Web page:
Hemopoietic and angiogenetic progenitors in healthy athletes: different responses to endurance and maximal exercise
ABSTRACT The effects of endurance or maximal exercise on mobilization of bone marrow-derived hemopoietic and angiogenetic progenitors in healthy subjects are poorly defined. In 10 healthy amateur runners, we collected venous blood before, at the end of, and the day after a marathon race (n = 9), and before and at the end of a 1.5-km field test (n = 8), and measured hemopoietic and angiogenetic progenitors by flow cytometry and culture assays, as well as plasma or serum concentrations of several cytokines/growth factors. After the marathon, CD34(+) cells were unchanged, whereas clonogenetic assays showed decreased number of colonies for both erythropoietic (BFU-E) and granulocyte-monocyte (CFU-GM) series, returning to baseline the morning post-race. Conversely, CD34(+) cells, BFU-E, and CFU-GM increased after the field test. Angiogenetic progenitors, assessed as CD34(+)KDR(+) and CD133(+)VE-cadherin(+) cells or as adherent cells in culture expressing endothelial markers, increased after both endurance and maximal exercise but showed a different pattern between protocols. Interleukin-6 increased more after the marathon than after the field test, whereas hepatocyte growth factor and stem cell factor increased similarly in both protocols. Plasma levels of angiopoietin (Ang) 1 and 2 increased after both types of exercise, whereas the Ang-1-to-Ang-2 ratio or vascular endothelial growth factor-A were little affected. These data suggest that circulating hemopoietic progenitors may be utilized in peripheral tissues during prolonged endurance exercise. Endothelial progenitor mobilization after exercise in healthy trained subjects appears modulated by the type of exercise. Exercise-induced increase in growth factors suggests a physiological trophic effect of exercise on the bone marrow.
SourceAvailable from: Oscar Adolfo Niño Mendez[Show abstract] [Hide abstract]
ABSTRACT: Niño O, Javierre C, Blasi J, Miguel M, Esteve F, Alamo J, Corral L, Ventura J. Circulating CD34+ Progenitor Cells in the Days Following a 100 Km Walking Race. JEPonline 2014;17(5):65-72. The purpose of this study was to observe the changes in the number of circulating CD34+ hematopoietic progenitor cells (CPC) in 6 subjects the days after a 100 km foot race. All subjects who were members of a young and healthy male team that took part in the 2011 Intermon Oxfam Trailwalker. Statistically significant differences were observed in the active subjects (AS) group, which showed a 3.5-fold increase (range 3.2 to 3.6) in the number of CD34+ cells 5 days after the race (2 = 8.2, P = 0.04). This study has provided initial evidence of important medium-term changes in CPC levels following a long endurance foot race exercise. The results suggest that different exercise protocols and their possible repercussions need to be evaluated by using more repeated measures than is usual.Journal of Exercise Physiology Online 10/2014; 17(5):65-72.
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ABSTRACT: Although amateur sports have become increasingly competitive within recent decades, there are as yet few studies on the possible health risks for athletes. This study aims to determine the impact of ultra-endurance exercise-induced stress on the number and function of circulating hematopoietic progenitor cells (CPCs) and hematological, inflammatory, clinical, metabolic, and stress parameters in moderately trained amateur athletes. Following ultra-endurance exercise, there were significant increases in leukocytes, platelets, interleukin-6, fibrinogen, tissue enzymes, blood lactate, serum cortisol, and matrix metalloproteinase-9. Ultra-endurance exercise did not influence the number of CPCs but resulted in a highly significant decline of CPC functionality after the competition. Furthermore, Epstein-Barr virus was seen to be reactivated in one of seven athletes. The link between exercise-induced stress and decline of CPC functionality is supported by a negative correlation between cortisol and CPC function. We conclude that ultra-endurance exercise induces metabolic stress and an inflammatory response that affects not only mature hematopoietic cells but also the function of the immature hematopoietic stem and progenitor cell fraction, which make up the immune system and provide for regeneration.Scandinavian Journal of Medicine and Science in Sports 01/2015; DOI:10.1111/sms.12347 · 3.17 Impact Factor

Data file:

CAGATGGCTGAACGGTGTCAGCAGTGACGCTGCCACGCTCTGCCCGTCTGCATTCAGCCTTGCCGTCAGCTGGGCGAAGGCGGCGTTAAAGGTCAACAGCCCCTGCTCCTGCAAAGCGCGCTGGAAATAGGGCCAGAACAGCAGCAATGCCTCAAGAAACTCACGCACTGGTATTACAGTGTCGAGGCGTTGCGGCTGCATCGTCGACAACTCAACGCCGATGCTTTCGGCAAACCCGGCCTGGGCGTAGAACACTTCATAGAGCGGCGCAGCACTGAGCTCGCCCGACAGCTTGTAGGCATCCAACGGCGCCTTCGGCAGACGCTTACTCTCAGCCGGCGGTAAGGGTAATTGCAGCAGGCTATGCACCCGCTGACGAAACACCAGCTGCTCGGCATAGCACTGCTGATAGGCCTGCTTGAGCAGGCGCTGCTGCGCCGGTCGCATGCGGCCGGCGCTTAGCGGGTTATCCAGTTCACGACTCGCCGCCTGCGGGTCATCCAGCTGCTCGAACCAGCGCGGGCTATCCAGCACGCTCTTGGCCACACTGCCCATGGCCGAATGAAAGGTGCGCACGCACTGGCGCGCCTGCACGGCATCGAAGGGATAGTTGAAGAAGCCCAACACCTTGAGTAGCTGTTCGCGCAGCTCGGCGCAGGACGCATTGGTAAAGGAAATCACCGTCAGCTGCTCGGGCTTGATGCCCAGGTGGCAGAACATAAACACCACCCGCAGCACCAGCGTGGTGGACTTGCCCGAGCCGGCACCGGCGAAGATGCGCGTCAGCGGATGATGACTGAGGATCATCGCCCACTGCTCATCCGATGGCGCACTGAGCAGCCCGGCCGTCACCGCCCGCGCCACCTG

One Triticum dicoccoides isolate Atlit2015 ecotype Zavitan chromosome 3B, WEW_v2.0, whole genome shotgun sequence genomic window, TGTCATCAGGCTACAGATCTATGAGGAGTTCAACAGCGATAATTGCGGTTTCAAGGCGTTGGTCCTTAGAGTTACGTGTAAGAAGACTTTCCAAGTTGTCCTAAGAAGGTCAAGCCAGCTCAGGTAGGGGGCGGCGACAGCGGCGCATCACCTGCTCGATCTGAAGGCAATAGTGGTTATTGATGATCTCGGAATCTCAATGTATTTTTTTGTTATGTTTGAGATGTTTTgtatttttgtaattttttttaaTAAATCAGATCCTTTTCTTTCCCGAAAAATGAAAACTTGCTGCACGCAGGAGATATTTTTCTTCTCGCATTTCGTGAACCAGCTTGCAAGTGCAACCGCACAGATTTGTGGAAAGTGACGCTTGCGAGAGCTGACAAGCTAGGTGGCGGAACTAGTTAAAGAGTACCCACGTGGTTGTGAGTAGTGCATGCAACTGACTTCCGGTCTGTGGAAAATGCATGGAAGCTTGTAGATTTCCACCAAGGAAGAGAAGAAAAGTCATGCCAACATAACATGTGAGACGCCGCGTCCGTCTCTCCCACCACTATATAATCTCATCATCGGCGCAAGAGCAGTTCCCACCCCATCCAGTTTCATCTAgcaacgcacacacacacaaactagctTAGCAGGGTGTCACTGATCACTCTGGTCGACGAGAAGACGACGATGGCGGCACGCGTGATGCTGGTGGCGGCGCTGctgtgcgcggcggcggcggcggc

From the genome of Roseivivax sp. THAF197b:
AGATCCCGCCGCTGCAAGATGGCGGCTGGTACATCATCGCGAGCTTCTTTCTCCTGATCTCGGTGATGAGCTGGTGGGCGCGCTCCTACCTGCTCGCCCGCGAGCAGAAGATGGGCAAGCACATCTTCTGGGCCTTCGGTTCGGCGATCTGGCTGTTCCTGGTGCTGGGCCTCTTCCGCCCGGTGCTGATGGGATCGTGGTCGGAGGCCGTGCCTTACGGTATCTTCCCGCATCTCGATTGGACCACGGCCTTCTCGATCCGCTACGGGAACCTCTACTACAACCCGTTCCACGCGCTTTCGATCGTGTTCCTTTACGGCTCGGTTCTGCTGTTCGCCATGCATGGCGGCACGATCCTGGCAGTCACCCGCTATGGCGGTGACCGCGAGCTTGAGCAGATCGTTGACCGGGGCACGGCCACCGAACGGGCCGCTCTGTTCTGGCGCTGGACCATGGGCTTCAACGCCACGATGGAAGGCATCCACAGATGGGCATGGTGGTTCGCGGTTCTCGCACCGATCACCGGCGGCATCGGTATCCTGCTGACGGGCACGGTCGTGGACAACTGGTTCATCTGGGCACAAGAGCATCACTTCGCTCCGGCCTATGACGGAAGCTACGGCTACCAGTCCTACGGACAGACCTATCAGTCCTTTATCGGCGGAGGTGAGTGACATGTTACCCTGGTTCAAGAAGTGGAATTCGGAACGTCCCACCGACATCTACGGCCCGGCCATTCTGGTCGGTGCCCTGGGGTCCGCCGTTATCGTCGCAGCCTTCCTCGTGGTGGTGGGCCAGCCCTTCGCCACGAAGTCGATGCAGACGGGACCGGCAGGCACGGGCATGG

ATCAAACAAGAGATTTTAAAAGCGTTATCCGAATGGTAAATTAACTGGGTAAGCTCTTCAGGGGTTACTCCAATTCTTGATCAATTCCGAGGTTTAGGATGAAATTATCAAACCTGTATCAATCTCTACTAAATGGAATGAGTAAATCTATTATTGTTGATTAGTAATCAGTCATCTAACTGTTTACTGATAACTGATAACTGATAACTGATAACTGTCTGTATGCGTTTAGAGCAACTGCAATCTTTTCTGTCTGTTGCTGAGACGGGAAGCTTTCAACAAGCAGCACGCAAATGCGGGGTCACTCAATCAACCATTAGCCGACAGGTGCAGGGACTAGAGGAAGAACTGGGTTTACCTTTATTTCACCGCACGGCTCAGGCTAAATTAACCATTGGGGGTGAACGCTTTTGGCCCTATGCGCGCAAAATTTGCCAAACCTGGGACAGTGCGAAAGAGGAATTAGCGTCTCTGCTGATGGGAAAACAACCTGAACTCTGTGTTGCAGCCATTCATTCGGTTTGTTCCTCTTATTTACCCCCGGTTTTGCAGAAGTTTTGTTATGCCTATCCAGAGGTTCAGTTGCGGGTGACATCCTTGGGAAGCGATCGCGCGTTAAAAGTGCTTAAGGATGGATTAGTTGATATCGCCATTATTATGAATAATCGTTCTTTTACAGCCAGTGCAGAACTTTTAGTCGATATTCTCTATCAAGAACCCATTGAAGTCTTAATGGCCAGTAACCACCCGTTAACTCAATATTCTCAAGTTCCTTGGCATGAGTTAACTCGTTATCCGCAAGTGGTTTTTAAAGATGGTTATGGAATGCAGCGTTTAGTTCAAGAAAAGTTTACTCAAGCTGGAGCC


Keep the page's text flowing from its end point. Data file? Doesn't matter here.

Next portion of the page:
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ABSTRACT: Directed By: Professor James M. Hagberg, Department of Kinesiology This dissertation research comprised three studies examining the effects of acute and chronic endurance exercise on circulating angiogenic cells (CACs). Because the balance between nitric oxide (NO) and reactive oxygen species (ROS) is a critical aspect of the physiological function/dysfunction of CACs, each study determined the effects of exercise on NO-ROS balance within a variety of CAC types. Study #1 demonstrated that regular endurance exercise is associated with greater basal intracellular NO levels in cultured CACs, and that one mechanism underlying this association was increased NADPH oxidase enzyme activity in the sedentary state. Study #2 suggested an association between a sedentary lifestyle and increased nitro-oxidative stress in freshly-isolated CD34 + progenitor cells. Study #3 demonstrated that prior exercise attenuates high-fat meal induced-increases in mitochondrial-derived intracellular ROS in CD31 + CACs. Overall, it is concluded that acute and chronic endurance exercise enhance intracellular NO and ROS dynamics in CACs.